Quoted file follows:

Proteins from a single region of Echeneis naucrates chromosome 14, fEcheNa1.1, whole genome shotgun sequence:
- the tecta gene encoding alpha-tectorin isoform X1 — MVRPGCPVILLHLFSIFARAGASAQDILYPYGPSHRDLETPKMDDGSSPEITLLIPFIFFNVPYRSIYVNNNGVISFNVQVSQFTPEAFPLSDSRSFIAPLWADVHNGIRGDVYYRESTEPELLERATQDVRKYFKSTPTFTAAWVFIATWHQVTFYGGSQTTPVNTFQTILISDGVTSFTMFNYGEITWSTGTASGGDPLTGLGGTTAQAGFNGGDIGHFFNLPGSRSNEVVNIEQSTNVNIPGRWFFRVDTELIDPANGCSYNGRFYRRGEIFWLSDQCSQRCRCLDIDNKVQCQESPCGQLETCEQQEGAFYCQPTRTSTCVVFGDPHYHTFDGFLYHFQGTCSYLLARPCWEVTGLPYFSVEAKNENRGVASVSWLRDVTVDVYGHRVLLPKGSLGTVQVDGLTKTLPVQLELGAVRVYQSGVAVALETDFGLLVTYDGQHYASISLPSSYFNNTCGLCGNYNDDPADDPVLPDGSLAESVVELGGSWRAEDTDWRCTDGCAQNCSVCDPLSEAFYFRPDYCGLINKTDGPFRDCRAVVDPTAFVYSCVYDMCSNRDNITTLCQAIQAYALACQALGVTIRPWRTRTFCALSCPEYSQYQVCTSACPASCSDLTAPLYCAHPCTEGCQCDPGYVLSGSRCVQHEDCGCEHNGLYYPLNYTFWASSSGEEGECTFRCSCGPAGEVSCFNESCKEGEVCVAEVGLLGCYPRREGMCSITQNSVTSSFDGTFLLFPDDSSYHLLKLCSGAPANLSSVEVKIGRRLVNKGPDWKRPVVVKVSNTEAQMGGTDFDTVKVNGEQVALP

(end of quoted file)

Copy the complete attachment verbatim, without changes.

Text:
Proteins from a single region of Echeneis naucrates chromosome 14, fEcheNa1.1, whole genome shotgun sequence:
- the tecta gene encoding alpha-tectorin isoform X1 — MVRPGCPVILLHLFSIFARAGASAQDILYPYGPSHRDLETPKMDDGSSPEITLLIPFIFFNVPYRSIYVNNNGVISFNVQVSQFTPEAFPLSDSRSFIAPLWADVHNGIRGDVYYRESTEPELLERATQDVRKYFKSTPTFTAAWVFIATWHQVTFYGGSQTTPVNTFQTILISDGVTSFTMFNYGEITWSTGTASGGDPLTGLGGTTAQAGFNGGDIGHFFNLPGSRSNEVVNIEQSTNVNIPGRWFFRVDTELIDPANGCSYNGRFYRRGEIFWLSDQCSQRCRCLDIDNKVQCQESPCGQLETCEQQEGAFYCQPTRTSTCVVFGDPHYHTFDGFLYHFQGTCSYLLARPCWEVTGLPYFSVEAKNENRGVASVSWLRDVTVDVYGHRVLLPKGSLGTVQVDGLTKTLPVQLELGAVRVYQSGVAVALETDFGLLVTYDGQHYASISLPSSYFNNTCGLCGNYNDDPADDPVLPDGSLAESVVELGGSWRAEDTDWRCTDGCAQNCSVCDPLSEAFYFRPDYCGLINKTDGPFRDCRAVVDPTAFVYSCVYDMCSNRDNITTLCQAIQAYALACQALGVTIRPWRTRTFCALSCPEYSQYQVCTSACPASCSDLTAPLYCAHPCTEGCQCDPGYVLSGSRCVQHEDCGCEHNGLYYPLNYTFWASSSGEEGECTFRCSCGPAGEVSCFNESCKEGEVCVAEVGLLGCYPRREGMCSITQNSVTSSFDGTFLLFPDDSSYHLLKLCSGAPANLSSVEVKIGRRLVNKGPDWKRPVVVKVSNTEAQMGGTDFDTVKVNGEQVALP